Naturally, I wanted something relevant for Estate Planning and decided that regardless of whether we have “Bad Blood” toward Taylor Swift, it’s hard to deny her “Style” or impact on the “Cruel Summer” that was 2023. Let’s review the empire that she has built that involves not only her earnings from record deals and concert ticket sales but also lucrative endorsement deals, merchandising, and significant real estate holdings. Turns out that Taylor Swift knows “All Too Well” what she wants and understands how to get it. She’s a savvy businesswoman.

When her first recording label sold her recordings to a well-known manager, Taylor Swift spoke against the sale and began re-recording and re-releasing songs titled “Taylor’s Version” followed by the original song title. If this sounds like an easy way to expand her music catalog, it’s much more than that. It’s an “Invisible String” to ensure that anytime an individual downloads or plays the “Taylor’s version” of the song, she herself, rather than the company that purchased her recordings, receives the royalties from the song. Not only has Taylor found a way to control royalties from her early work, but she’s also found a way to prevent others from using her likeness and phrases by trademarking them. Taylor Swift prevents their use with anything other than her products and services. She has even trademarked her name! This “Fearless” business strategy allows her to control her image and career and protect both.

Taylor has extensive real estate holdings in several states, including California, New York, Tennessee, and Rhode Island. These properties have a value exceeding $150 million. She owns these properties through a trust demonstrating that she has enlisted the help of appropriate advisors to help fill in any “Blank Space.” Finally, Taylor has increased her intrinsic value by associating herself only with brands that she uses herself. In 2022 FTX offered her a $100 million sponsorship deal and she walked away, perhaps thinking to herself “We Are Never Ever Getting Back Together.” Shortly thereafter, several other celebrities initiated a class action lawsuit against the company. Clearly, Taylor saved herself from becoming involved in the lawsuit or associated with the company in any way.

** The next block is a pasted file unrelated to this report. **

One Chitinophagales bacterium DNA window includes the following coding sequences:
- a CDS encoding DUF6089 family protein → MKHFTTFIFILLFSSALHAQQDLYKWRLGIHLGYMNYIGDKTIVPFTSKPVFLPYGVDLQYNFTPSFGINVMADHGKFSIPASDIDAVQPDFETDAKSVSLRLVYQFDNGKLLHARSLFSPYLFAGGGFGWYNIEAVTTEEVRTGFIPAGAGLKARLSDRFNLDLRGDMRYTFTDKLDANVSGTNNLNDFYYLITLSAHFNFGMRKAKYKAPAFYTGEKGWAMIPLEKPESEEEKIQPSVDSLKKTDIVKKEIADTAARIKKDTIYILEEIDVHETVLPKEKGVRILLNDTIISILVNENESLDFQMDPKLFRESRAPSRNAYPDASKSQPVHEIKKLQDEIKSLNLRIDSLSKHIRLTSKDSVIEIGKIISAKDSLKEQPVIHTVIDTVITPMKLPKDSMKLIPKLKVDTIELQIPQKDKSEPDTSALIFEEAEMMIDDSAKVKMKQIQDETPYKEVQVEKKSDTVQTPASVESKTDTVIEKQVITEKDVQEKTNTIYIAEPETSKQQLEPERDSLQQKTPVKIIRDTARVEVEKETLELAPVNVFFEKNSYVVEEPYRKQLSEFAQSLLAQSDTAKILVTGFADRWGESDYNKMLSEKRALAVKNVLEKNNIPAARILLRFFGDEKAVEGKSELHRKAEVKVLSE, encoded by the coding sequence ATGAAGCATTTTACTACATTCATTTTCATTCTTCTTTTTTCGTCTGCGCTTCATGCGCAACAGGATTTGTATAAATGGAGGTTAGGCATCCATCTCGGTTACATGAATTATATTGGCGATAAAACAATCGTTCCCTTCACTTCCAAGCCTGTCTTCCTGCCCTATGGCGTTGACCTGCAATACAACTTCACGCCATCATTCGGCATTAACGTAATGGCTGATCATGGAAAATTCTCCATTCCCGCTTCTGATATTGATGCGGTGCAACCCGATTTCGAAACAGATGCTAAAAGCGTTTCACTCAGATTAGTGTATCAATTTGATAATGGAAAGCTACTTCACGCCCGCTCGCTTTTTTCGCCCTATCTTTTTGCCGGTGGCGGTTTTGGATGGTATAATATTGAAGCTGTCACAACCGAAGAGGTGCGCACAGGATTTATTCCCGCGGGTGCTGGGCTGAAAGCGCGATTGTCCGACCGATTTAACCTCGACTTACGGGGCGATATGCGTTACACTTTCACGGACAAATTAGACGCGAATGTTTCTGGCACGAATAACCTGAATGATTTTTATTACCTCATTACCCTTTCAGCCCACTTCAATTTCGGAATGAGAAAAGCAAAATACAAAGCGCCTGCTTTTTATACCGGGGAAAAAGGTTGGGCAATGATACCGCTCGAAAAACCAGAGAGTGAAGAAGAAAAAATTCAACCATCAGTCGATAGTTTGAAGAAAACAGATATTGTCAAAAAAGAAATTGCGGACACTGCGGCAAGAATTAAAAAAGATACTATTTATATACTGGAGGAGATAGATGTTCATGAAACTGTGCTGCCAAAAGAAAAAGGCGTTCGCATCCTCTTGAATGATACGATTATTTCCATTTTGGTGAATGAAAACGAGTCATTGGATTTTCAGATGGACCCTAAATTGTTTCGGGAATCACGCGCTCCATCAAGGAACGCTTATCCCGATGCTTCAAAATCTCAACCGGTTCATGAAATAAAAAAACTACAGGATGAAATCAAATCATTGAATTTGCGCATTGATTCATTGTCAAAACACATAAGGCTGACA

As this article demonstrates, Estate Planning lessons (and opportunities) surround us. Estate Planning matters not just to prevent things from going wrong, but also serves to ensure that they go right. The lessons that this article explores remind us as Trusts and Estates practitioners not only to use reliable methods to achieve desired results, but also to think creatively when problems arise. When her first recording company sold her recordings, Taylor could have had “Bad Blood” or thought “Is it Over Now?” Instead, she found a way to “Shake it Off” and reclaim her music. Likewise, she employs multiple means of protecting her empire, as should anyone who wants to leave a legacy. If you have questions about your Estate Plan or want to discuss your legacy, “You Need to Calm Down” and reach out to me and we can discuss how best to support your intended wishes with best outcomes.